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Superfest Disability Film Festival (Saturday-Berkeley)

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Location

The Magnes Collection of Jewish Art and Life

2121 Allston Way

Berkeley, CA 94720

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No Refunds

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Welcome to Superfest Disability Film Festival!

Superfest International Disability Film Festival is the longest running disability film festival in the world. Since it first debuted in a small Los Angeles showcase in 1970, it has become an eagerly anticipated international event—co-produced by San Francisco's Lighthouse for the Blind and Visually Impaired and the Paul K. Longmore Institute on Disability at San Francisco State University.

For more than 30 festivals, Superfest has celebrated cutting-edge cinema that portrays disability through a diverse, complex, unabashed and engaging lens. Superfest is one of the few festivals worldwide that is accessible to disabled filmgoers of all kinds.

All films will be presented with captioning and audio-description and all live dialogue will be available with American Sign Language and live captioning. $12 for one Saturday screening, $20 for all-day Saturday pass.

SOLD OUT: Saturday, October 20, 2 p.m.@ The Magnes Collection of Jewish Art and Life, Berkeley

Journey to the Miracle Man

Sweden/Brazil, 2018 (Documentary Feature, 65 minutes)

With as much hope as doubt, Fabian and Lisa travel on a journey that will change their worldview. But is the Miracle Man (John of God) the savior everyone is talking about? And do they need to believe to be healed?

Stopgap in Stop Motion

United Kingdom, 2017 (Animated Short, 5 minutes)

Photographs of performers in a disabled and non-disabled dance company come to life. The individual artists dance out of the photos and across table tops until the whole company meets and performs in unison.

This is Normal

United States, 2014 (Dramatic Short, 19 minutes)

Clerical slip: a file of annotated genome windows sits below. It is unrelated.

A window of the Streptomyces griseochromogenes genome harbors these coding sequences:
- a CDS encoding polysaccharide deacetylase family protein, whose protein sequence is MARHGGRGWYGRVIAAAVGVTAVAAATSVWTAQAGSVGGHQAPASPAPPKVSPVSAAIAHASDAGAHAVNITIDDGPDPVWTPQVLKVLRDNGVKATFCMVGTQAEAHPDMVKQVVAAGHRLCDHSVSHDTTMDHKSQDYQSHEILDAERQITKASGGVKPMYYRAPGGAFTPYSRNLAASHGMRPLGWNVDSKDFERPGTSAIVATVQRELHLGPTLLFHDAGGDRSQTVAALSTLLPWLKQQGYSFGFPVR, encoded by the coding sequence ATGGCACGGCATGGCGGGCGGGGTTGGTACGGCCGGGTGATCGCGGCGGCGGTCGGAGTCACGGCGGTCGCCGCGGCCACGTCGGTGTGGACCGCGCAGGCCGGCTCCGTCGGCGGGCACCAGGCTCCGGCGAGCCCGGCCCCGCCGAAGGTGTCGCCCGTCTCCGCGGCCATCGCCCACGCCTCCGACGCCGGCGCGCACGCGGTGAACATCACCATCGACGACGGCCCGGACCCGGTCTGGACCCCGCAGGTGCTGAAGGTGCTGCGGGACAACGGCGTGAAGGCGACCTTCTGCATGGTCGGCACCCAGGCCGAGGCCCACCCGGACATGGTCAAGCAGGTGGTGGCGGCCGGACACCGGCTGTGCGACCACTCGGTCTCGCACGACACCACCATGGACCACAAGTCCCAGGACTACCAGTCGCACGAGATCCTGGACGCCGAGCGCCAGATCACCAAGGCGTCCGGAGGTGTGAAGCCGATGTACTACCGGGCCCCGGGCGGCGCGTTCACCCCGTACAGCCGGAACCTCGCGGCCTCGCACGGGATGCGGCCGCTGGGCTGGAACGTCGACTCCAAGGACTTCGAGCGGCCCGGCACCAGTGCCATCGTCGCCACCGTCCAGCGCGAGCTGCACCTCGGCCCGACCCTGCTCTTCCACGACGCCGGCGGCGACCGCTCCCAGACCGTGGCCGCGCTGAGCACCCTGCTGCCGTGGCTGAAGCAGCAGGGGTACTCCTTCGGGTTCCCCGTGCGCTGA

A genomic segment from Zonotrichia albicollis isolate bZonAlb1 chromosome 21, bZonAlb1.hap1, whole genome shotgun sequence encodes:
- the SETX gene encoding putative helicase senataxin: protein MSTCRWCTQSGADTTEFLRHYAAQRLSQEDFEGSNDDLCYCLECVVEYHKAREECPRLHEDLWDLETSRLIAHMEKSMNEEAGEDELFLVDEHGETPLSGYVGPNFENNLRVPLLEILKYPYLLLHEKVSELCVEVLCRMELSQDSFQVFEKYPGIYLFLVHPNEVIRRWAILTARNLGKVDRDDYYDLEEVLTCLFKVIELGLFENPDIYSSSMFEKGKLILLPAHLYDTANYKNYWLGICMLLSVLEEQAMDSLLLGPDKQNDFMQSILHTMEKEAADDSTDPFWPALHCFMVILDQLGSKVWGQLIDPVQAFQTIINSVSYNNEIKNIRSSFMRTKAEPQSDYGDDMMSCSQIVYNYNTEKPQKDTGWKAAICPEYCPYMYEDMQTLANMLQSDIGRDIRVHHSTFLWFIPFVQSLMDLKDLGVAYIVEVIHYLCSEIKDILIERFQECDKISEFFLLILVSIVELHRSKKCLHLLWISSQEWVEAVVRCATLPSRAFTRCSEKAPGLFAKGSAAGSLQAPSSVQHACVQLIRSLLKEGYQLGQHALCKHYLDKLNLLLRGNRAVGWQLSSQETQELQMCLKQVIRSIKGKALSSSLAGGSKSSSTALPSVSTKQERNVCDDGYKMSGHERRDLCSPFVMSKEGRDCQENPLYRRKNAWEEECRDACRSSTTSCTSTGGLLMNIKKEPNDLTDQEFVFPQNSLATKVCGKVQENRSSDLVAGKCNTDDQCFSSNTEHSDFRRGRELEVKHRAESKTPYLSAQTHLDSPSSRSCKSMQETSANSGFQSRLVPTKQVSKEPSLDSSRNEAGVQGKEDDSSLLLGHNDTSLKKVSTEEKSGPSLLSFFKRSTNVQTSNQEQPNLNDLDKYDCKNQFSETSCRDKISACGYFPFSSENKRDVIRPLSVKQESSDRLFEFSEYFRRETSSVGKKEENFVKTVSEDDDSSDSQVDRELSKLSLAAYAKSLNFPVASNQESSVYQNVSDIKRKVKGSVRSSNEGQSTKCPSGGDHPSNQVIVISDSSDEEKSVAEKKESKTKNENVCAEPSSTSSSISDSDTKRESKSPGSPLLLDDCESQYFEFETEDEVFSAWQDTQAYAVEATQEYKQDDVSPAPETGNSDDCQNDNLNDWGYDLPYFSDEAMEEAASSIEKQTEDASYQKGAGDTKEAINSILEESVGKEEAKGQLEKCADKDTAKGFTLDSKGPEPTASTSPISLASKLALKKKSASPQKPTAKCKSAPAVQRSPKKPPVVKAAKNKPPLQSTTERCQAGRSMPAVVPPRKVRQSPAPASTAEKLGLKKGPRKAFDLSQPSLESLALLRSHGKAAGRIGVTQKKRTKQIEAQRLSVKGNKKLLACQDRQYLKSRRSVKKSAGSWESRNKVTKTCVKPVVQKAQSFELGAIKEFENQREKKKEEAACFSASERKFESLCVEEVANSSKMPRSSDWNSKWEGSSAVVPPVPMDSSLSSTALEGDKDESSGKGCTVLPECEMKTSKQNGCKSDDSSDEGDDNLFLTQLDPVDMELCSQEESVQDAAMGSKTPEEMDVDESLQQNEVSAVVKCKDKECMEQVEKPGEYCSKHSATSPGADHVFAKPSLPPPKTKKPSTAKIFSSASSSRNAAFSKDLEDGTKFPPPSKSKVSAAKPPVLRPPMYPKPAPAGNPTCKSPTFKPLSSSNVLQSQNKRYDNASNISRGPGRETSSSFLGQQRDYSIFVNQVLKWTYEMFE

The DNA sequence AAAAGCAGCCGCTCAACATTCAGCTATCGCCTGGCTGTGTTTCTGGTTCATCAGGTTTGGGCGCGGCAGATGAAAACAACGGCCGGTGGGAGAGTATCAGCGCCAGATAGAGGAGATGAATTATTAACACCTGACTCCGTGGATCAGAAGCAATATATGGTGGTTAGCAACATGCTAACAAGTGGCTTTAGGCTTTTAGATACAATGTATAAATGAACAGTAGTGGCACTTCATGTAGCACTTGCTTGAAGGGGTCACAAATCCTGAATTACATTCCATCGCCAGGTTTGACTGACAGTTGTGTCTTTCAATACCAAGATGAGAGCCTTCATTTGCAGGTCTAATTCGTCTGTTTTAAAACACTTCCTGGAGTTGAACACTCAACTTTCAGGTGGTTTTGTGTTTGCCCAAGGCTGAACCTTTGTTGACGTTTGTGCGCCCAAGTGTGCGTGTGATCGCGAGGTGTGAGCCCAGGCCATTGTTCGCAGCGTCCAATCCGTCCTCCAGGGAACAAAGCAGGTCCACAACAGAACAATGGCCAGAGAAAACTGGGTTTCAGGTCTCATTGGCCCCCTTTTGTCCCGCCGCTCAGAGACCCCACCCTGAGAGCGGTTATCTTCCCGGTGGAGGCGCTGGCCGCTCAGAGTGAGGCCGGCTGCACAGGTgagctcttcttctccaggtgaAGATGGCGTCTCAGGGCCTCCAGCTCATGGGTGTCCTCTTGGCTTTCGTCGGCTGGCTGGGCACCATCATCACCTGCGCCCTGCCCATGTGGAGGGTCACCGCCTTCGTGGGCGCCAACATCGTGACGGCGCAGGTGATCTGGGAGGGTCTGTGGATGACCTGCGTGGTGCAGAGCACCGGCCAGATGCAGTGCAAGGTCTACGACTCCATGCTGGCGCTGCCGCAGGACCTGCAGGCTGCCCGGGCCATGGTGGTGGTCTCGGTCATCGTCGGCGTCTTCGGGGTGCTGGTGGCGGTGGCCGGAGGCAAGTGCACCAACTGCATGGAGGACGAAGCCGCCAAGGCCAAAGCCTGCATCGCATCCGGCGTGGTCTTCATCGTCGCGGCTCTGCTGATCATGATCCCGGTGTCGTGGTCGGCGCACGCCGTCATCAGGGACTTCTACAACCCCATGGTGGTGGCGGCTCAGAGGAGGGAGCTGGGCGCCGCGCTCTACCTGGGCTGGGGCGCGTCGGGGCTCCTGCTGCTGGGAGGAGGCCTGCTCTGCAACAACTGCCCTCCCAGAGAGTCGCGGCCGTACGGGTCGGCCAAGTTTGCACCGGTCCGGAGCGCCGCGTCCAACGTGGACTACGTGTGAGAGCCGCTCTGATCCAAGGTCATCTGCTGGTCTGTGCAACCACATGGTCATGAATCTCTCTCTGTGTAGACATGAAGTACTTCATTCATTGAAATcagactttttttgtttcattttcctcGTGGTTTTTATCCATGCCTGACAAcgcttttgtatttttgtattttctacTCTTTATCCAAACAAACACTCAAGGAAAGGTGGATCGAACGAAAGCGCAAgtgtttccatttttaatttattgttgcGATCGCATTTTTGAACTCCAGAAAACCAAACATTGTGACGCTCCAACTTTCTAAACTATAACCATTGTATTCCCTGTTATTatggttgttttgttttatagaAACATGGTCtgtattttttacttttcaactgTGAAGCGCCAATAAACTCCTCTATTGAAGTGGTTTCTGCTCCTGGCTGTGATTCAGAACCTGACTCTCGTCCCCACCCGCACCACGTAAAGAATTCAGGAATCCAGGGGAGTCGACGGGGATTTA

A young deaf woman undergoes an experimental medical procedure that is supposed to "cure" her of her deafness and give her the ability to hear. Despite the controversy, Gwen risks her friends, culture and identity to discover the answer to the question, "Is it worth giving up who you've been for who you could become?"

Kū Kanaka/Stand Tall

United States, 2016 (Documentary Short, 28 minutes)

When 15-year-old Kanalu Young takes a dive into shallow water, he becomes quadriplegic, paralyzed from the neck down. Angry and defiant through months of rehabilitation, he begins to change when he learns the Hawaiian language, and discovers an untold story of Hawaiian history.

Saturday, October 20, 6 p.m.@ The Magnes Collection of Jewish Art and Life, Berkeley

To Know Him

United Kingdom, 2018 (Dramatic Short, 28 minutes)

When a tragic accident leaves Sarah grieving for her deaf partner Rob, she is forced to track down and engage with his estranged hearing father. To lay the man she loves to rest, Sarah must overcome a barrier far greater than language.

Just Go!

Latvia, 2017 (Action Short, 11 minutes)

Inspired by the true story about a young man, Just, who lost both of his legs in a childhood accident. At age 24, he is in love with the girl next door, and through an action-packed series of events, the film proves that looks can be deceiving.

Stim - P.K. Walker Innovation in Craft Award

United States, 2017 (Documentary Short, 7 minutes)

An artistic ode to the practice of stimming, or self-stimulatory behavior, the repetition of physical movements or sounds, or repetitive movement of objects.

Who Am I To Stop It - Disability Justice Award

United States, 2017 (Documentary Short, 30 minutes)

This semi-observational documentary explores isolation, art and transformation after brain injury. Through cinéma vérité, the film follows Dani Sanderson, a poet and beat boxer, as she navigates autonomy, relationships, and questions of family, queer sexuality and faith.

Stumped - Best of Festival, Short

United States, 2017 (Documentary Short, 25 minutes)